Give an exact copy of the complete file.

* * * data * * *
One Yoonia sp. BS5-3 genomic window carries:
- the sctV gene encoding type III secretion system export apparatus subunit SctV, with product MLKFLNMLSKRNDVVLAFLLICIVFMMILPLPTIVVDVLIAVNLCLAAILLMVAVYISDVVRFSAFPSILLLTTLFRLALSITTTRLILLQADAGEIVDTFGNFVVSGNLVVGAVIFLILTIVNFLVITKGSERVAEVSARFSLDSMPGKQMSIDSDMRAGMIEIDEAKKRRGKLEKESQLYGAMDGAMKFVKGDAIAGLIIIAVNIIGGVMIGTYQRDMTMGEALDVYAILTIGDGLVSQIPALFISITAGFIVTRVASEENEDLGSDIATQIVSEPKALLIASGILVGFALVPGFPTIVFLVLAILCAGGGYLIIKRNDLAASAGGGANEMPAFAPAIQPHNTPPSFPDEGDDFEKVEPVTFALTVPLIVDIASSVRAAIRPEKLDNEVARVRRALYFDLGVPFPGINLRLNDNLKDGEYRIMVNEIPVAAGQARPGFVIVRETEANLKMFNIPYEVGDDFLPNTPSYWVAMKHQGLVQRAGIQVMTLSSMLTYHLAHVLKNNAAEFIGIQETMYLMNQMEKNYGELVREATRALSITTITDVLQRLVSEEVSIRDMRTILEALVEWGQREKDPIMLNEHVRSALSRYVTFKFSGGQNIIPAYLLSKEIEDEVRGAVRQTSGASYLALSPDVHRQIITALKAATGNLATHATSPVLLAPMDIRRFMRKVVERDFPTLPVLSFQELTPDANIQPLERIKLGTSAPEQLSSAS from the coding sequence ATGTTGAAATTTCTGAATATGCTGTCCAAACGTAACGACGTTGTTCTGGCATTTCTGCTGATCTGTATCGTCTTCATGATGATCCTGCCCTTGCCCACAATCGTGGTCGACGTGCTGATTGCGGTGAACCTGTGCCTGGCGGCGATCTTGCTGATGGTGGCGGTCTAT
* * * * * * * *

One Yoonia sp. BS5-3 genomic window carries:
- the sctV gene encoding type III secretion system export apparatus subunit SctV, with product MLKFLNMLSKRNDVVLAFLLICIVFMMILPLPTIVVDVLIAVNLCLAAILLMVAVYISDVVRFSAFPSILLLTTLFRLALSITTTRLILLQADAGEIVDTFGNFVVSGNLVVGAVIFLILTIVNFLVITKGSERVAEVSARFSLDSMPGKQMSIDSDMRAGMIEIDEAKKRRGKLEKESQLYGAMDGAMKFVKGDAIAGLIIIAVNIIGGVMIGTYQRDMTMGEALDVYAILTIGDGLVSQIPALFISITAGFIVTRVASEENEDLGSDIATQIVSEPKALLIASGILVGFALVPGFPTIVFLVLAILCAGGGYLIIKRNDLAASAGGGANEMPAFAPAIQPHNTPPSFPDEGDDFEKVEPVTFALTVPLIVDIASSVRAAIRPEKLDNEVARVRRALYFDLGVPFPGINLRLNDNLKDGEYRIMVNEIPVAAGQARPGFVIVRETEANLKMFNIPYEVGDDFLPNTPSYWVAMKHQGLVQRAGIQVMTLSSMLTYHLAHVLKNNAAEFIGIQETMYLMNQMEKNYGELVREATRALSITTITDVLQRLVSEEVSIRDMRTILEALVEWGQREKDPIMLNEHVRSALSRYVTFKFSGGQNIIPAYLLSKEIEDEVRGAVRQTSGASYLALSPDVHRQIITALKAATGNLATHATSPVLLAPMDIRRFMRKVVERDFPTLPVLSFQELTPDANIQPLERIKLGTSAPEQLSSAS from the coding sequence ATGTTGAAATTTCTGAATATGCTGTCCAAACGTAACGACGTTGTTCTGGCATTTCTGCTGATCTGTATCGTCTTCATGATGATCCTGCCCTTGCCCACAATCGTGGTCGACGTGCTGATTGCGGTGAACCTGTGCCTGGCGGCGATCTTGCTGATGGTGGCGGTCTAT